Oman is the largest oil producer in the Middle East that is not a member of OPEC. The sultanate has set ambitious targets to boost the share of oil it produces from Enhanced Oil Recovery projects by 2021 in a bid to sustain a five-year trend of rising crude production levels. The country is also moving forward with an ambitious program to diversify the local economy as it seeks to reduce its dependence on income from hydrocarbons, add value to its oil and gas resources, and create jobs for its young and growing population, while at the same time strengthening ties with East Africa and South Asia.
“Oman is in an advantageous position and we must continue to make the most of our geographical location. We, as a nation, are at the gateway of the rapidly expanding regional as well as Asian and African markets,” said Mulham Al-Jarf, Deputy CEO of Oman Oil Company, which is the Title Partner at the Gulf Intelligence Oman Energy Forum.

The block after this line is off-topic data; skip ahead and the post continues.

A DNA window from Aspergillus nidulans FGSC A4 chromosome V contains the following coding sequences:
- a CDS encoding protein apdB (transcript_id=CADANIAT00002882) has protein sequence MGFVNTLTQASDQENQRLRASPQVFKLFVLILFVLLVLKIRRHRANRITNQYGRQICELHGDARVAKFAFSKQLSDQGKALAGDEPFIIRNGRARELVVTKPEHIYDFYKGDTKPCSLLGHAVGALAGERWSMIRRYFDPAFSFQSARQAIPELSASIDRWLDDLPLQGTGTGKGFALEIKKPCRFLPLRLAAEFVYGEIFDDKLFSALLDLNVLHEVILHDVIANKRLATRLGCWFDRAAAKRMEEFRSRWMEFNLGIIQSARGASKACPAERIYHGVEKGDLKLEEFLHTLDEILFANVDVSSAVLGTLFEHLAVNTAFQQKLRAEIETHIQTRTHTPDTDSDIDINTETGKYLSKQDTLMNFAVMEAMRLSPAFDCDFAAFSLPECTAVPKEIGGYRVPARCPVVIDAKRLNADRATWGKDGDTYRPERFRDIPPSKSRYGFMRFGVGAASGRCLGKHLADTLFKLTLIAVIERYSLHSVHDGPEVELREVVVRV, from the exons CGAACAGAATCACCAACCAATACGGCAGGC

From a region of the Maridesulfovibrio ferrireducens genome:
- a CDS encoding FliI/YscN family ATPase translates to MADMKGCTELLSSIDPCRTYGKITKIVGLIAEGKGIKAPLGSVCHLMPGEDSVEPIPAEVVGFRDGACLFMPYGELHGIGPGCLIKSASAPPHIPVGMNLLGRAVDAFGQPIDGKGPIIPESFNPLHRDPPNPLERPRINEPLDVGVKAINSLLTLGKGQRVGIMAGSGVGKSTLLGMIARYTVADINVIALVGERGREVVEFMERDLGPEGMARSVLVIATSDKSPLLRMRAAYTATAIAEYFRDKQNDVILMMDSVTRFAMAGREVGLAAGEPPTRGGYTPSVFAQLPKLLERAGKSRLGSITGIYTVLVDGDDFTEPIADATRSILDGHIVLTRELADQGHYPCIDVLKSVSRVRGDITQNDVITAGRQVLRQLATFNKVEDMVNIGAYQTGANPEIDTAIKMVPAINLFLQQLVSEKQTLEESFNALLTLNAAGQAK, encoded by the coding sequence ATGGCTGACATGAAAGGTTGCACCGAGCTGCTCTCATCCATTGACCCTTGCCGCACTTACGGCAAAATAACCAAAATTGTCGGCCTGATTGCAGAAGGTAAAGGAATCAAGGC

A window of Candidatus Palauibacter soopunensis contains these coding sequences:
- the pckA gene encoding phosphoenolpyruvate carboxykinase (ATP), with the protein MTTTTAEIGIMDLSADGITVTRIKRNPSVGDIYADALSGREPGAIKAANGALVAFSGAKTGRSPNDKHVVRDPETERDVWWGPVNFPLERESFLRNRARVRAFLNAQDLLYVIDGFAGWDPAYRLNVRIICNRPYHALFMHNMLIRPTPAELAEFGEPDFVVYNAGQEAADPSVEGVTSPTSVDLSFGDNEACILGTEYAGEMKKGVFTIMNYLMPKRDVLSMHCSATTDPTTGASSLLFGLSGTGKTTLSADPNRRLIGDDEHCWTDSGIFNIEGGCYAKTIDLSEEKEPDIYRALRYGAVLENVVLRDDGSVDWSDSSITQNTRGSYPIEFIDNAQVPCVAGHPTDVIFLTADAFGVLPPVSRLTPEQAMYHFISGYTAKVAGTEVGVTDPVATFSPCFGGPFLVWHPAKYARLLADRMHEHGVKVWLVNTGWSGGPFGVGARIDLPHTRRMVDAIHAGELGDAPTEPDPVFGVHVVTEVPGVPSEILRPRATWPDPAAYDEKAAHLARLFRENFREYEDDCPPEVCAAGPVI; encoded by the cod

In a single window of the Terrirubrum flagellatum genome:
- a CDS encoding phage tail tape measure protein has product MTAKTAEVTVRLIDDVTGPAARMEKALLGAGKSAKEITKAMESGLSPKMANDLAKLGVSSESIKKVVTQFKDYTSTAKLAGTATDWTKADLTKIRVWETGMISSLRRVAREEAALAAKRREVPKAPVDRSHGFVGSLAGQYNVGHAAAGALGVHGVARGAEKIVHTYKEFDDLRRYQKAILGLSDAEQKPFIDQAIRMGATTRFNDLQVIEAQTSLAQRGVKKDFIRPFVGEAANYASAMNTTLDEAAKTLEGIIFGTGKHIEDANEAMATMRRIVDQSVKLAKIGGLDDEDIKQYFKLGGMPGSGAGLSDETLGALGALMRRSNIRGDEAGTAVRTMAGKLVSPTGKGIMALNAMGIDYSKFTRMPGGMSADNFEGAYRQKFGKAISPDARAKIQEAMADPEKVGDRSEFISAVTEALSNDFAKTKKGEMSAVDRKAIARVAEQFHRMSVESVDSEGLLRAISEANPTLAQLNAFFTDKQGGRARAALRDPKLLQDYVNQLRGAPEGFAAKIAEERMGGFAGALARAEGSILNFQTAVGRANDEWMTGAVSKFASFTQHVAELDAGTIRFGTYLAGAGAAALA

Today’s forum is also being addressed by Nasser K. Al Jashmi, Under Secretary at Oman’s Ministry of Oil & Gas on the sultanate’s Oil & Gas In-Country-Value Program, and Dr. Aldo Flores-Quiroga, Secretary General, International Energy Forum (IEF) on Building New Partnerships for Post-Easy Oil Era.
Source: Middle East Online.
Issac John / 16 September 2011
DUBAI — The launch of the Gulf single currency, which had been delayed following the withdrawal of the UAE and Oman, is on track, Saudi Arabia’s Central Bank Governor Muhammad Al Jasser said.